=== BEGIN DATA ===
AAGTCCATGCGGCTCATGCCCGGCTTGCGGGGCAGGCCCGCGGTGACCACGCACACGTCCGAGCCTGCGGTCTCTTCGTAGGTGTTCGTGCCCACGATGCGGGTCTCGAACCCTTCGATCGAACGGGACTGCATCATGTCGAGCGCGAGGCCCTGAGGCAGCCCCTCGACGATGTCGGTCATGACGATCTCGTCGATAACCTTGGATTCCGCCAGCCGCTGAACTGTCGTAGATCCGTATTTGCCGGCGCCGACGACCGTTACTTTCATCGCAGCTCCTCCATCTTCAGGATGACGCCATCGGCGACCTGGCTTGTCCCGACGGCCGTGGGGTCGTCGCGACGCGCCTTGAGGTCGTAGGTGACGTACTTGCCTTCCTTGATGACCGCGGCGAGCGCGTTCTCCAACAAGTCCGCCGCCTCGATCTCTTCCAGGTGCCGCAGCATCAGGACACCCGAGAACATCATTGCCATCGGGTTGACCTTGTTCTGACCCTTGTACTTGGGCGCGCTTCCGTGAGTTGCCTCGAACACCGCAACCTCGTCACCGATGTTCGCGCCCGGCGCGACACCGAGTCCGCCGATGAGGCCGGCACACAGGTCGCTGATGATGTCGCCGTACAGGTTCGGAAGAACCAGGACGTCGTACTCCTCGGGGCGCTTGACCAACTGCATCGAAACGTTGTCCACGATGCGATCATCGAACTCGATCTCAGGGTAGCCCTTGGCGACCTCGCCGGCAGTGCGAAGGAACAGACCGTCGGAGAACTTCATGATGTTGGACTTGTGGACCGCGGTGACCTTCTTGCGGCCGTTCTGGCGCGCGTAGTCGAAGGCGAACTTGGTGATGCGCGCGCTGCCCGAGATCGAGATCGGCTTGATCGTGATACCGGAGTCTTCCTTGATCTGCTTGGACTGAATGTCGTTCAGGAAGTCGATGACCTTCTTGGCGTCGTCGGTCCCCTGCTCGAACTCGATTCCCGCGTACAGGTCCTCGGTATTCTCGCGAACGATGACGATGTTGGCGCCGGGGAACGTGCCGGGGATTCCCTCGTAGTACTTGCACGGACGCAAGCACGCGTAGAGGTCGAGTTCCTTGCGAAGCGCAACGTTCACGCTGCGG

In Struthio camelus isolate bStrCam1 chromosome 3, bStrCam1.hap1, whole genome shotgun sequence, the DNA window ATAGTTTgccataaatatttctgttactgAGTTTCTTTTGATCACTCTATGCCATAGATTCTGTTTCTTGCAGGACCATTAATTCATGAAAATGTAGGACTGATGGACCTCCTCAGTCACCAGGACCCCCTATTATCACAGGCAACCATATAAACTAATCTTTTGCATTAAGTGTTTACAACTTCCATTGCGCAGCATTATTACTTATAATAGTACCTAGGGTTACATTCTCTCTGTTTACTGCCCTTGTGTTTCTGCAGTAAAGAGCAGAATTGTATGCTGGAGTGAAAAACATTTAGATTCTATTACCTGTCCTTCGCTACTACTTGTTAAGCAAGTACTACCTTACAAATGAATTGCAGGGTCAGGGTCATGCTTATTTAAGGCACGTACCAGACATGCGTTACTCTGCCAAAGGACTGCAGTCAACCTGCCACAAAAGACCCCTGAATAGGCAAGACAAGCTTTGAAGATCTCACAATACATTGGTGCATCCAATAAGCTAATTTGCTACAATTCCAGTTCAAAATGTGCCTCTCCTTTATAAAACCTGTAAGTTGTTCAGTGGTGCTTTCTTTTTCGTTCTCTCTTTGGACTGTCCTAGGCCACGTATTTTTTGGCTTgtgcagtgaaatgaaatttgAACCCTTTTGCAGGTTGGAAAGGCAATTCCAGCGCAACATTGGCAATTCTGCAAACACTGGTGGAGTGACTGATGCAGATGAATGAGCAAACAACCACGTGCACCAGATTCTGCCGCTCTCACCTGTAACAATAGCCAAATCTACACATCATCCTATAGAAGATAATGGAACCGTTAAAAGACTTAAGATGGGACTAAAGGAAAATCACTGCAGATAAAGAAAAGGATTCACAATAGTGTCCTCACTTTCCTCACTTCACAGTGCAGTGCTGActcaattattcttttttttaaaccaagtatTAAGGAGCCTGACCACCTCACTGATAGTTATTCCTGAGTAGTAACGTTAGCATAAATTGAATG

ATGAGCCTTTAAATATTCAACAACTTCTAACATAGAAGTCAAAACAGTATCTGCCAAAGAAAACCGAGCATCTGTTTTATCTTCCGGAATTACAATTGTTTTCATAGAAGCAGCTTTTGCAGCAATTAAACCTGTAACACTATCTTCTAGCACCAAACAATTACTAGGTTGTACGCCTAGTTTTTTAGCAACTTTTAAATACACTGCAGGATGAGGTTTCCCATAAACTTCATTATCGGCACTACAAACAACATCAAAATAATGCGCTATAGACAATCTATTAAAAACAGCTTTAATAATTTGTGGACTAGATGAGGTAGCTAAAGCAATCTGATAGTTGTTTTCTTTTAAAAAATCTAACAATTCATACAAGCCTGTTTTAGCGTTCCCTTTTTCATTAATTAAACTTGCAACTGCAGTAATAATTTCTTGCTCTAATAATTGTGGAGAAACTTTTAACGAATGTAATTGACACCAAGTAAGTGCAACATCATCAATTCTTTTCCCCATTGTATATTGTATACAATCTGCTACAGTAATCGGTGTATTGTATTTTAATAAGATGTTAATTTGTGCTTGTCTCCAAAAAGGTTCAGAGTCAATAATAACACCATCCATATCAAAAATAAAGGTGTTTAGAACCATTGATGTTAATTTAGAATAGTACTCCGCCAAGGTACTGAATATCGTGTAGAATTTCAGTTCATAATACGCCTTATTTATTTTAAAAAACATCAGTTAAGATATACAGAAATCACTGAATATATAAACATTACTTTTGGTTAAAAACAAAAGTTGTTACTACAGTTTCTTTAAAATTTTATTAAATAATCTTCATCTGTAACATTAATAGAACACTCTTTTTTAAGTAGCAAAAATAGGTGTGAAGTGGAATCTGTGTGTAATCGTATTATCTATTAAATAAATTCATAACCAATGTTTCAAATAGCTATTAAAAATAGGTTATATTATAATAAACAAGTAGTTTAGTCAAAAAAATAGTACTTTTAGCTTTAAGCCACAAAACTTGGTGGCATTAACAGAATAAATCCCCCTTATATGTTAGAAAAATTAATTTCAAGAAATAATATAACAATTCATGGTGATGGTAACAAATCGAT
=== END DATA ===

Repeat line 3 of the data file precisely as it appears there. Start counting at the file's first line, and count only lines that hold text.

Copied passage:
ATGAGCCTTTAAATATTCAACAACTTCTAACATAGAAGTCAAAACAGTATCTGCCAAAGAAAACCGAGCATCTGTTTTATCTTCCGGAATTACAATTGTTTTCATAGAAGCAGCTTTTGCAGCAATTAAACCTGTAACACTATCTTCTAGCACCAAACAATTACTAGGTTGTACGCCTAGTTTTTTAGCAACTTTTAAATACACTGCAGGATGAGGTTTCCCATAAACTTCATTATCGGCACTACAAACAACATCAAAATAATGCGCTATAGACAATCTATTAAAAACAGCTTTAATAATTTGTGGACTAGATGAGGTAGCTAAAGCAATCTGATAGTTGTTTTCTTTTAAAAAATCTAACAATTCATACAAGCCTGTTTTAGCGTTCCCTTTTTCATTAATTAAACTTGCAACTGCAGTAATAATTTCTTGCTCTAATAATTGTGGAGAAACTTTTAACGAATGTAATTGACACCAAGTAAGTGCAACATCATCAATTCTTTTCCCCATTGTATATTGTATACAATCTGCTACAGTAATCGGTGTATTGTATTTTAATAAGATGTTAATTTGTGCTTGTCTCCAAAAAGGTTCAGAGTCAATAATAACACCATCCATATCAAAAATAAAGGTGTTTAGAACCATTGATGTTAATTTAGAATAGTACTCCGCCAAGGTACTGAATATCGTGTAGAATTTCAGTTCATAATACGCCTTATTTATTTTAAAAAACATCAGTTAAGATATACAGAAATCACTGAATATATAAACATTACTTTTGGTTAAAAACAAAAGTTGTTACTACAGTTTCTTTAAAATTTTATTAAATAATCTTCATCTGTAACATTAATAGAACACTCTTTTTTAAGTAGCAAAAATAGGTGTGAAGTGGAATCTGTGTGTAATCGTATTATCTATTAAATAAATTCATAACCAATGTTTCAAATAGCTATTAAAAATAGGTTATATTATAATAAACAAGTAGTTTAGTCAAAAAAATAGTACTTTTAGCTTTAAGCCACAAAACTTGGTGGCATTAACAGAATAAATCCCCCTTATATGTTAGAAAAATTAATTTCAAGAAATAATATAACAATTCATGGTGATGGTAACAAATCGAT